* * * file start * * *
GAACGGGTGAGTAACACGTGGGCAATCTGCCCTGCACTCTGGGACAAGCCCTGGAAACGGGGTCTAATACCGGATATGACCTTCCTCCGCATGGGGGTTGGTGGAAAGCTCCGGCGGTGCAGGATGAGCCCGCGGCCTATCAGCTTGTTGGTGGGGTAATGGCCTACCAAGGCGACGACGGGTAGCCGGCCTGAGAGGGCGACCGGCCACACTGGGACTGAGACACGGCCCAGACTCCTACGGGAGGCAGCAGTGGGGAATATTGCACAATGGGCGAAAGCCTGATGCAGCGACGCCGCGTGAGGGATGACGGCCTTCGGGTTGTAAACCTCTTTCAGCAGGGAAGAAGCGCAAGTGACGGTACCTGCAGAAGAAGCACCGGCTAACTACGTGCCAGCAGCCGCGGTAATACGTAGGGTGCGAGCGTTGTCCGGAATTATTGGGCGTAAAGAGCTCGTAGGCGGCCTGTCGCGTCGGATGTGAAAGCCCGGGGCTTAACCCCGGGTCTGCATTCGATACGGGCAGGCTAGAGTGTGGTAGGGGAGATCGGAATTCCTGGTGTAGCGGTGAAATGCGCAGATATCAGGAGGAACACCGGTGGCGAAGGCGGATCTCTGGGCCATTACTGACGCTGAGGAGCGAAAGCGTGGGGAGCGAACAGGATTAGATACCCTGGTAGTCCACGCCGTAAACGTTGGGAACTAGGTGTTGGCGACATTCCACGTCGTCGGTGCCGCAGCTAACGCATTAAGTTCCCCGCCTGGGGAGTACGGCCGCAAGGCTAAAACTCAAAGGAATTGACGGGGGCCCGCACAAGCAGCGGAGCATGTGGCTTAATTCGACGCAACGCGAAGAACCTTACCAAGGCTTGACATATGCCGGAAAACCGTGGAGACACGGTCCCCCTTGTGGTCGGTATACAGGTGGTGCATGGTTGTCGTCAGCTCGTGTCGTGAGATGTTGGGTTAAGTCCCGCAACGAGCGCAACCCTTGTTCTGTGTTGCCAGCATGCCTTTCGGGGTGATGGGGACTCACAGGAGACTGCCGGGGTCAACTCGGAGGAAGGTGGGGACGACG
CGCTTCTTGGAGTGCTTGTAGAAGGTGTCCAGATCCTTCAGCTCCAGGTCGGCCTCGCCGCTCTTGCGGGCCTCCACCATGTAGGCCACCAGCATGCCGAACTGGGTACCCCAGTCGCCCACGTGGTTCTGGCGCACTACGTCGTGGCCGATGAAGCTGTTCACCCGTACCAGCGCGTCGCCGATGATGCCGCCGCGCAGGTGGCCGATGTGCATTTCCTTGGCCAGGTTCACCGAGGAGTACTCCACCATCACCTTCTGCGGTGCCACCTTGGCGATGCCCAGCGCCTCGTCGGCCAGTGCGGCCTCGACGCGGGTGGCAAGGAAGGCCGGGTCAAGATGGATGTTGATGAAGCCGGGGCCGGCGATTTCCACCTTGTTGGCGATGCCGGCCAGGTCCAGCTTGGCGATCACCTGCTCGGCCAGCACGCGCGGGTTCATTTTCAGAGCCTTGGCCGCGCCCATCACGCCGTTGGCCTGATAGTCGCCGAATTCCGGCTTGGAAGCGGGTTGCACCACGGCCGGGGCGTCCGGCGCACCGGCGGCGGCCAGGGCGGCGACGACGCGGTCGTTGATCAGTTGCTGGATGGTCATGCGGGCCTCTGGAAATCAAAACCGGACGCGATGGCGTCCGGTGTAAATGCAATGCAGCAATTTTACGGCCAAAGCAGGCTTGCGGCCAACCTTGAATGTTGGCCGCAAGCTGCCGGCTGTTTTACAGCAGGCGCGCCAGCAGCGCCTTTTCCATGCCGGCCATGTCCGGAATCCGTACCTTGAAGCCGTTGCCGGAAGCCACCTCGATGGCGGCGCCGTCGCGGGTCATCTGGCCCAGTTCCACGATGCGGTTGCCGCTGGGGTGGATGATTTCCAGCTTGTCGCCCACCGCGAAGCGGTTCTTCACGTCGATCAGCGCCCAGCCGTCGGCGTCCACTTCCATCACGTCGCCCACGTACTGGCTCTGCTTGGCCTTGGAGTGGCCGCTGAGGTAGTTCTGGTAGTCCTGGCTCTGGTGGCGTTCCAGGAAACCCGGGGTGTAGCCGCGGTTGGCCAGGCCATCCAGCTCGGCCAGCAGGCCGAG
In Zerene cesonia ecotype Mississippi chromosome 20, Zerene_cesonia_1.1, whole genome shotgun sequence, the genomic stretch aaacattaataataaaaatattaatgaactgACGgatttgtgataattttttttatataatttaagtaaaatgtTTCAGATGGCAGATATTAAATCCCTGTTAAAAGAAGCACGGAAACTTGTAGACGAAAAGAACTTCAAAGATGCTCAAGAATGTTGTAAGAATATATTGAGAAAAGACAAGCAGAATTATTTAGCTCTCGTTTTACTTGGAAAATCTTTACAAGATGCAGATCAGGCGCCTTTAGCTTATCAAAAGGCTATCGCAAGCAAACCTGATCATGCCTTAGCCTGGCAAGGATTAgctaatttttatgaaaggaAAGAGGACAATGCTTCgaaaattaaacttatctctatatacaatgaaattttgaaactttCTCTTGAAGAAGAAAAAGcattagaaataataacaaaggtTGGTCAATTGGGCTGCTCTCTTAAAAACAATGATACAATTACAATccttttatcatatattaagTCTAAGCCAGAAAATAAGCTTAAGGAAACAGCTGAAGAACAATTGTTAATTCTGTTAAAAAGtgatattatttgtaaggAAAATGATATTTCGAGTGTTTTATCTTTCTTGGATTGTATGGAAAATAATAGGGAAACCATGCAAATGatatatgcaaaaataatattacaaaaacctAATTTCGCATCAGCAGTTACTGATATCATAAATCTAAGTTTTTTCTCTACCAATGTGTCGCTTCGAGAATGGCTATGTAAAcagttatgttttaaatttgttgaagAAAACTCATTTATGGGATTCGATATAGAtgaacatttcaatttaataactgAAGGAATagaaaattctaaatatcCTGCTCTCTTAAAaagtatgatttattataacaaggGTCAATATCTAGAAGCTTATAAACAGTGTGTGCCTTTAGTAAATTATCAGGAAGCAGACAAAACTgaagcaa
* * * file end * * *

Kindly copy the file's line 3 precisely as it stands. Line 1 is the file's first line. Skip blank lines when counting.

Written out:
In Zerene cesonia ecotype Mississippi chromosome 20, Zerene_cesonia_1.1, whole genome shotgun sequence, the genomic stretch aaacattaataataaaaatattaatgaactgACGgatttgtgataattttttttatataatttaagtaaaatgtTTCAGATGGCAGATATTAAATCCCTGTTAAAAGAAGCACGGAAACTTGTAGACGAAAAGAACTTCAAAGATGCTCAAGAATGTTGTAAGAATATATTGAGAAAAGACAAGCAGAATTATTTAGCTCTCGTTTTACTTGGAAAATCTTTACAAGATGCAGATCAGGCGCCTTTAGCTTATCAAAAGGCTATCGCAAGCAAACCTGATCATGCCTTAGCCTGGCAAGGATTAgctaatttttatgaaaggaAAGAGGACAATGCTTCgaaaattaaacttatctctatatacaatgaaattttgaaactttCTCTTGAAGAAGAAAAAGcattagaaataataacaaaggtTGGTCAATTGGGCTGCTCTCTTAAAAACAATGATACAATTACAATccttttatcatatattaagTCTAAGCCAGAAAATAAGCTTAAGGAAACAGCTGAAGAACAATTGTTAATTCTGTTAAAAAGtgatattatttgtaaggAAAATGATATTTCGAGTGTTTTATCTTTCTTGGATTGTATGGAAAATAATAGGGAAACCATGCAAATGatatatgcaaaaataatattacaaaaacctAATTTCGCATCAGCAGTTACTGATATCATAAATCTAAGTTTTTTCTCTACCAATGTGTCGCTTCGAGAATGGCTATGTAAAcagttatgttttaaatttgttgaagAAAACTCATTTATGGGATTCGATATAGAtgaacatttcaatttaataactgAAGGAATagaaaattctaaatatcCTGCTCTCTTAAAaagtatgatttattataacaaggGTCAATATCTAGAAGCTTATAAACAGTGTGTGCCTTTAGTAAATTATCAGGAAGCAGACAAAACTgaagcaa